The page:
Job Scheduling

On an HPC cluster, the scheduler manages which jobs run where and when. On our clusters, you control your jobs using a job scheduling system called IBM Spectrum Scale LSF that allocates and manages compute resources for you. By accurately requesting the resources you need, you can have your jobs execute as quickly as possible on available nodes which can process them. 

Job resource control enforcement in LSF with cgroups

LSF makes use of Linux control groups (cgroups) to limit the CPU cores, number of GPUs and memory that a job can use. The goal is to isolate the jobs from each other and prevent them from consuming all the resources on a machine. All LSF job processes are controlled by the Linux cgroup system. Jobs can only access the GPUs which have been assigned to them. If the job processes on a host use more memory than requested, the job will be terminated by the Linux cgroup memory sub-system. 

LSF Job Submission 

The bsub command submits jobs to LSF. It consists of two parts: resource requests and job steps. A resource request consists of the number of CPU cores,  amount of memory per CPU core,  wall time (expected duration), GPUs etc. You can find complete lists of the available resources on the cluster pages lilac and juno.  Job steps specify tasks which must be done, software which must be run, etc. Upon submission, the job will advance in the queue until the requested resources are available.  At this point LSF will allocate the requested CPU cores, GPUs, and memory, and execute it. 

You can submit your jobs in one of two ways. For testing and small jobs you may want to run a job interactively. This way you can directly interact with the compute node(s) in real time. However, the preferred way for multiple jobs or long-running jobs, is to put all of your resource requests and executable into the  command line or combining them into a bsub script and submitting that to the job scheduler. 

Interactive Job Examples

Interactive batch jobs provide interactive access to compute resources, they can be helpful for debugging.

Here is an example command to create an interactive bash shell on a compute node with a wall time of 2 hours:

bsub -W 2:00 -Is /bin/bash

Here is an example command for an interactive job with X11 forwarding with a wall time of 30 minutes:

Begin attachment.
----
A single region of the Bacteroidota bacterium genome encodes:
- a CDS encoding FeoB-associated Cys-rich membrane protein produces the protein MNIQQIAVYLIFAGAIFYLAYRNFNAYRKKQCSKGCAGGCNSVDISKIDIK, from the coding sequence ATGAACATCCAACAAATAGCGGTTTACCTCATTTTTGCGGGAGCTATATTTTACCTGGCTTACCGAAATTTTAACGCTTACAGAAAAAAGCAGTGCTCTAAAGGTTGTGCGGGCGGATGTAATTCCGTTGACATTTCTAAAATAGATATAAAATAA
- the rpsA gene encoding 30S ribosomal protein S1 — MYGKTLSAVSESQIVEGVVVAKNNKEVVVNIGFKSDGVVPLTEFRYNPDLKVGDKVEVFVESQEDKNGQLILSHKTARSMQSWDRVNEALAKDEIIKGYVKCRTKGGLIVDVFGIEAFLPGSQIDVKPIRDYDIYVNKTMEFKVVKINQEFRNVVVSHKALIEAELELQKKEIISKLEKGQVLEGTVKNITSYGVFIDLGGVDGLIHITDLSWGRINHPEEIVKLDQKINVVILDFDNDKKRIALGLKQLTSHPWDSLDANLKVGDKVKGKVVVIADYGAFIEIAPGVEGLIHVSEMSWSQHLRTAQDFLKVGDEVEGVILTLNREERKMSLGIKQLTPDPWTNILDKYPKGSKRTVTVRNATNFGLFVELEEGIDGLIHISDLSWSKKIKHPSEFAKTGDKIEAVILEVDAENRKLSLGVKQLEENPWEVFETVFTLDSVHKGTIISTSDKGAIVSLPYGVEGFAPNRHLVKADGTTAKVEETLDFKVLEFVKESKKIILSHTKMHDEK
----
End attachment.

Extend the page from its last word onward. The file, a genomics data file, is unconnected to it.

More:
bsub -W 0:30 -Is -XF /bin/bash

Command Line Submission Example

Users can submit jobs directly on the command line.This submission requests 2 CPUs, 8GB of memory and 10 hours wall time.  Note that the memory requirement (-R rusage[mem=4]) is in GB (gigabytes) and is PER CORE (-n) rather than per job. A total of 8GB of memory will be allocated for this example job.  

bsub -n2 -R rusage[mem=4] -W 4:00

Job <17536228> is submitted to default queue <cpuqueue>.

When you submit a job, LSF will return a jobID for it. The bjobs command will show you all of your running and pending jobs. You can get information about a specific running or pending job using the jobID.  

bjobs -l <jobID> 

This can give you useful information about the resources the job used or maybe why it failed. You can also use bhist  to get information about jobs which ran in the past. 

bhist -l <jobID> 

Script Submission Example

Typically a user submits a job submission script which contains resource requests and job steps to LSF. A submission script is usually a shell (bash) script.There are default values for all batch parameters for each of the clusters, but it is a good idea to always specify the number of threads, GPUs (if needed), memory per thread, and expected wall time for batch jobs. To minimize time spent waiting in the queue, specify the smallest wall time that will safely allow your jobs to complete. 

Here is an executable lsf batch script called myRjob.lsf that requests 1 CPU, 4G RAM and 10 hours wall time. It uses modules to load R and executes the program. 


#BSUB -J myRjobname

#BSUB -W 10:00

#BSUB -n 1

#BSUB -R rusage[mem=4]

#BSUB -e <some directory>/%J.err

#BSUB -o <some directory>/%J.out

module load R

cd ~

# execute program


Submit the batch script with the bsub command:

bsub < myRjob.lsf

More information 

For more information on the commands to submit and manage jobs, please see the following pages:

LSF bsub flags

LSF Commands

Juno Cluster Guide

Lilac Cluster Guide